However far back we go mythology has been interpreted. According to Plato in the Phaedrus, the Sophists created the philosophy of suspicion when they started to practise disbelief and to bring the narratives back down to earth. To say that Orythia was carried off by Boreas means simply that a woman died after being blown off a cliff by the north wind. What about centaurs, the Chimaera, the Gorgon, Pegasus and the other legendary monsters? Painstaking analysis could also ‘set them straight’. The Stoics were subsequently to translate the whole of Greek polytheism into metaphysical terms relating to matter, form and natural phenomena. Plutarch, too, was to create a theory of symbolic overdetermination which Lévi-Strauss has praised, claiming that Plutarch understood the central principle of structuralism in recognising that a multiplicity of codes were interwoven in myth. Thus, early in the western tradition, myth became a narrative that could be understood only by going beyond its literal meaning. A refusal to take this step meant sticking to popular opinion, allowing oneself to be swayed by unquestioning beliefs.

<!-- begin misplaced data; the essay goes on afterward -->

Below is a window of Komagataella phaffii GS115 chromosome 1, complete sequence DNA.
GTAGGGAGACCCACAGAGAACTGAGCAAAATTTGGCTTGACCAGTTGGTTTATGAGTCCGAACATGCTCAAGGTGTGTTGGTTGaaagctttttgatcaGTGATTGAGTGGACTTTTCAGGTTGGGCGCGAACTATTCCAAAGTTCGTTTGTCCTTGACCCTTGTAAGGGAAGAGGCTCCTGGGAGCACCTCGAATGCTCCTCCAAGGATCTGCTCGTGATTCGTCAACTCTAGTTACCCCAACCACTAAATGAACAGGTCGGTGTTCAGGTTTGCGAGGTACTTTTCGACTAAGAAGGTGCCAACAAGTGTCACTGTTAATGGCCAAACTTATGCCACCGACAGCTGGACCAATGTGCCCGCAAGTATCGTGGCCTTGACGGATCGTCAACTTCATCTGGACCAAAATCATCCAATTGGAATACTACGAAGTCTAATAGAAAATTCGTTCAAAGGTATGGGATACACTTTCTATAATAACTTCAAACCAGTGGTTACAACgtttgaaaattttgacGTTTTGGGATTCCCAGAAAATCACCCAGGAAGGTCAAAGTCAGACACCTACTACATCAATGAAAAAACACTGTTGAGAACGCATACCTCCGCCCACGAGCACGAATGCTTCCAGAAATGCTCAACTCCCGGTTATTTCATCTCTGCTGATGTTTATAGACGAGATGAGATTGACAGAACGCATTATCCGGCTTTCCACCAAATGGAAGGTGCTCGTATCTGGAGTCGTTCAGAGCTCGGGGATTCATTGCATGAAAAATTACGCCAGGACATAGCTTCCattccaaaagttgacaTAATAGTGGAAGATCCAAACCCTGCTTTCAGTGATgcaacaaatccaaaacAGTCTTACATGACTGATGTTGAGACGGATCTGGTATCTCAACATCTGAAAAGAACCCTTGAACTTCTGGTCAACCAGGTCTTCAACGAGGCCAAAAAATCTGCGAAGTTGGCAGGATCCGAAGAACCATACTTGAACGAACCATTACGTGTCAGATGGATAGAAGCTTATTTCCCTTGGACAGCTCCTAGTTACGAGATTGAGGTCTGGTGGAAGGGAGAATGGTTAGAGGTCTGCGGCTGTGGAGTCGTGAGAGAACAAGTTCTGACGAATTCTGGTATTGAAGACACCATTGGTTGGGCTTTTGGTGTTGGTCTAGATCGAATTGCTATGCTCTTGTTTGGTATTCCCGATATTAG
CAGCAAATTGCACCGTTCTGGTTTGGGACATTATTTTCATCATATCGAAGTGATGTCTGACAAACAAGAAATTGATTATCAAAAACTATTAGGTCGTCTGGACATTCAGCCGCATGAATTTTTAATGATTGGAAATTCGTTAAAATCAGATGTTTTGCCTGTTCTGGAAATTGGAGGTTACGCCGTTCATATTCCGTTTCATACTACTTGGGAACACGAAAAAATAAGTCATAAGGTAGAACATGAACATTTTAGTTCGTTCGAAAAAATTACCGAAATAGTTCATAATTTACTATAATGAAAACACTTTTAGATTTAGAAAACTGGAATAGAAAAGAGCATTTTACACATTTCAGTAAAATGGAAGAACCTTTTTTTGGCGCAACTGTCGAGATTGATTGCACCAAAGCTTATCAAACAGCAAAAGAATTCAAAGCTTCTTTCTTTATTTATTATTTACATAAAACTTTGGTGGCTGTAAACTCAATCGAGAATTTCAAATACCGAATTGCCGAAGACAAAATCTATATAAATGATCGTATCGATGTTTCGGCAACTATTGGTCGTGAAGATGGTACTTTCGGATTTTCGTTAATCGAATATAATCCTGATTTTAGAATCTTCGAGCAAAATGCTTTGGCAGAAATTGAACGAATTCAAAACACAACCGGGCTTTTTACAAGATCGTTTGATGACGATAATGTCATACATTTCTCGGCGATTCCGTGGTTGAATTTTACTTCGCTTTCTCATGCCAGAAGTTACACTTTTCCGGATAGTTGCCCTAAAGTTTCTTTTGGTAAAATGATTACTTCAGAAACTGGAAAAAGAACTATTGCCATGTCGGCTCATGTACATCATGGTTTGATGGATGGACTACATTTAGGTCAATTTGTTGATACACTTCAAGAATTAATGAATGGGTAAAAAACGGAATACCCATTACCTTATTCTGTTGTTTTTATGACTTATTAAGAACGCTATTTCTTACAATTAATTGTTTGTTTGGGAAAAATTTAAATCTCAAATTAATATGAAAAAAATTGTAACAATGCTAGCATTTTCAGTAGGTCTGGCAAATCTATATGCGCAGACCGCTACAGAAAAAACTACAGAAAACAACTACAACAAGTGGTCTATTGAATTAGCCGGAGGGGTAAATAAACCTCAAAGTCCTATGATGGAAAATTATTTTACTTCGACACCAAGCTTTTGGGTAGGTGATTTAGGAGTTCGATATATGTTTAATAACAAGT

The history of the treatment of myth in European philosophy and social science is a history of theories of interpretation, each positing a different yet coherent system of symbolic decoding: from Frazer to Ricoeur, from Max Müller to structuralism, and from the Cambridge historians of religion to René Girard. Here I am reiterating what everyone knows in order to establish from the outset the legitimacy of psychoanalytic interpretation as one going beyond the literal. When psychoanalysis turns towards mythology, using an interpretative technique that deciphers, decodes and reduces the phenomenon of narrative to a noumenon whose nature it claims to understand, no one should challenge the hermeneutic principle in the approach. It is surely the very opposite, not seeking to go beyond the living freshness of the story, that would be strange. A work that probably owes its success to such an unusual approach is Robert Calasso’s Marriage of